Planning critical to combined live-fire success on Korean Peninsula
RODRIGUEZ LIVE FIRE COMPLEX, South Korea -- At first sight, it looks like a child played in the dirt to create a make-believe town. But to the knowledgeable eye, the sprawling terrain map details an intricate plan of attack for the following days.
Unit leaders with the Republic of Korea Marine Corps gathered around a terrain model as their counterparts from the U.S. Marines Corps and Army briefed a plan Oct. 7 for a combined live-fire exercise at Rodriguez Live Fire Complex during Korean Marine Exchange Program 14-13.
Involved in the plan were two infantry battalions, aviation elements from multiple squadrons and militaries, and a variety of other mission essential personnel all working together in two languages, according to U.S. Marine Lt. Col. Christopher Medlin, the commanding officer of 1st Battalion, 3rd Marine Regiment, currently assigned to 4th Marine Regiment, 3rd Marine Division, III Marine Expeditionary Force, under the unit deployment program. The rehearsal of concept is the mechanism used to synchronize everyone to the plan.
KMEP 14-13 is a regularly-scheduled, combined, small-unit training exercise, which enhances the combat readiness and interoperability of ROK and U.S. Marine Corps forces.
“The rehearsal of concept helped us understand how the U.S. Marine Corps plans ahead, so we are aware of the training plan,” said ROK Marine Lt. Col. Koo Kim, the commanding officer of 2nd Battalion, 8th Brigade, 2nd ROK Marine Division. “We want to learn as much as we can from the (Marines), so we can implement their tactics, techniques and procedures. This will help us integrate with the (Marines) in possible future operations.”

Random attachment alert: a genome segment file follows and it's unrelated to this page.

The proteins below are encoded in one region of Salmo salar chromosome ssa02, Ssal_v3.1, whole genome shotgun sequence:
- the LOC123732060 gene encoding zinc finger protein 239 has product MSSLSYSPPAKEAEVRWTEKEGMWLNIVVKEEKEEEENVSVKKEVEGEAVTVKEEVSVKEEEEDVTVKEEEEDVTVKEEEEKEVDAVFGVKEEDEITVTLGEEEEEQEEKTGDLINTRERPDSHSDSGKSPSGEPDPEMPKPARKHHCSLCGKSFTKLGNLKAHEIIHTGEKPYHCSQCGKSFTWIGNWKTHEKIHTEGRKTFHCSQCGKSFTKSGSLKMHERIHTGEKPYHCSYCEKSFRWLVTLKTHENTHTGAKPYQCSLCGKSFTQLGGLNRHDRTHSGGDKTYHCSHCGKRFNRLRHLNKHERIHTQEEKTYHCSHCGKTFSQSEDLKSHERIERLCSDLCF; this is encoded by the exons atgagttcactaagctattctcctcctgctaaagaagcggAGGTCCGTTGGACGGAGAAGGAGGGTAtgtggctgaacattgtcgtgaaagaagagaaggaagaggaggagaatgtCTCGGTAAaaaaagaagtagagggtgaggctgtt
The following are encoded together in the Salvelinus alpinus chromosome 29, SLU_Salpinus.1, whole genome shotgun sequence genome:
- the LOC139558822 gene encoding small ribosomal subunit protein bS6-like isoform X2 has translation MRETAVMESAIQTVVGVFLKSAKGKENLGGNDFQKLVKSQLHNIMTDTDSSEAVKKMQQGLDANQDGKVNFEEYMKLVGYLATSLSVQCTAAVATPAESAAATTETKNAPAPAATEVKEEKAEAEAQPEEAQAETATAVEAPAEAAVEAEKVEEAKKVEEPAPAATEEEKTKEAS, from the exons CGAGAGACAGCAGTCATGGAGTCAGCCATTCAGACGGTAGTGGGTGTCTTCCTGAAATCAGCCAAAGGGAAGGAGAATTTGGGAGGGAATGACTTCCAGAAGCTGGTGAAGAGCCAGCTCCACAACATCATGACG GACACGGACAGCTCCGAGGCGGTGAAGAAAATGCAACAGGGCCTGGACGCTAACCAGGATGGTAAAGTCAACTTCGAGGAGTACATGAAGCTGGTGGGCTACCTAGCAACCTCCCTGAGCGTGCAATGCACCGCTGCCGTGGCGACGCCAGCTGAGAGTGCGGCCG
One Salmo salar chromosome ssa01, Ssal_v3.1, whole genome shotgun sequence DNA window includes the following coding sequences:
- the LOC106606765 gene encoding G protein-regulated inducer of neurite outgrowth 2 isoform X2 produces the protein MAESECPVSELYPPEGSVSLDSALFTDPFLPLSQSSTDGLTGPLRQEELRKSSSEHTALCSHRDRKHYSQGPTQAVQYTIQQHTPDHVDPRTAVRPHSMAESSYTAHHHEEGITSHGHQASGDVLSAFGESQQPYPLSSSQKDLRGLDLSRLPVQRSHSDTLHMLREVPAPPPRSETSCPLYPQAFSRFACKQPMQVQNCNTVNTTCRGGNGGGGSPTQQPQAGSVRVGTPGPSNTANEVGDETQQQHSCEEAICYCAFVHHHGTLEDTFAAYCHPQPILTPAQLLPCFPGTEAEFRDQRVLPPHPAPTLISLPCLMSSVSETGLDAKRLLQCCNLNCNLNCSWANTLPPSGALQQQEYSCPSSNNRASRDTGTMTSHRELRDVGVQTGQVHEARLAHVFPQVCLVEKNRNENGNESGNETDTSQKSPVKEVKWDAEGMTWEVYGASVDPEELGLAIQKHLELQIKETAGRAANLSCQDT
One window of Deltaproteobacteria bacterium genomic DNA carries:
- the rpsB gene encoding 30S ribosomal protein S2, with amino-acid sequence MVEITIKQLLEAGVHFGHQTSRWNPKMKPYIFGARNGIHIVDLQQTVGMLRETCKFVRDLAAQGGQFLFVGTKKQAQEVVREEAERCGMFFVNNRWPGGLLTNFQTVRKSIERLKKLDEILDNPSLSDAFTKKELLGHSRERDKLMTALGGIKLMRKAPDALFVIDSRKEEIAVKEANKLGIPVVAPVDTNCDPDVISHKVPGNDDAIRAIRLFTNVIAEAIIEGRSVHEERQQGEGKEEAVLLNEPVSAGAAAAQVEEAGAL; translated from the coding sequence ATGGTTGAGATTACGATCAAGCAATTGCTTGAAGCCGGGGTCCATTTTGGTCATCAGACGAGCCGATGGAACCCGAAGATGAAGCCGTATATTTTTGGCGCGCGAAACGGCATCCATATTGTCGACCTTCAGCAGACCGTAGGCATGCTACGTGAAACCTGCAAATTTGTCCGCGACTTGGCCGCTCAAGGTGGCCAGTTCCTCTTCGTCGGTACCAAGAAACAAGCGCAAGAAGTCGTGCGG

The training events for KMEP 14-13 included combat life savers courses, mechanized assault training, helicopter assault integration and day and night platoon and squad-sized maneuvers, which culminated in the combined live-fire event. The live-fire training tested all the skills the Marines learned over the previous weeks.
“We start our training at the lowest levels using preparatory ranges, such as military operations on urbanized terrain or marksmanship training, where we can go over tactics, techniques, and procedures,” said Medlin. “This progressive build-up to a company live-fire attack enables the cross pollination of tactics, techniques and procedures, so we will understand what the ROK Marine Corps is doing on our left or right flank.”
The ROK Marine Corps is dedicated to using this exercise to gain as much knowledge as possible from the U.S. Marines, according to Kim. The long combat history of the U.S. Marine Corps will provide invaluable knowledge to the Korean Marines.
With the goal of pivoting U.S. military focus to the Asia-Pacific region, exercises like KMEP are essential to mission accomplishment.
“If you look at the whole series of plans for the Korean Peninsula, we aren’t going to do it ourselves,” said Medlin. “Our number one driving point is to be integrated and partnered with the Korean Marine Corps.”
Along with being better combatants, the ROK Marines are looking to establish lasting relationships with their U.S. counterparts.
“We are here to train, but we also want to become better friends,” said Kim. “Better personal relationships will ultimately lead to a better, stronger allied partnership.”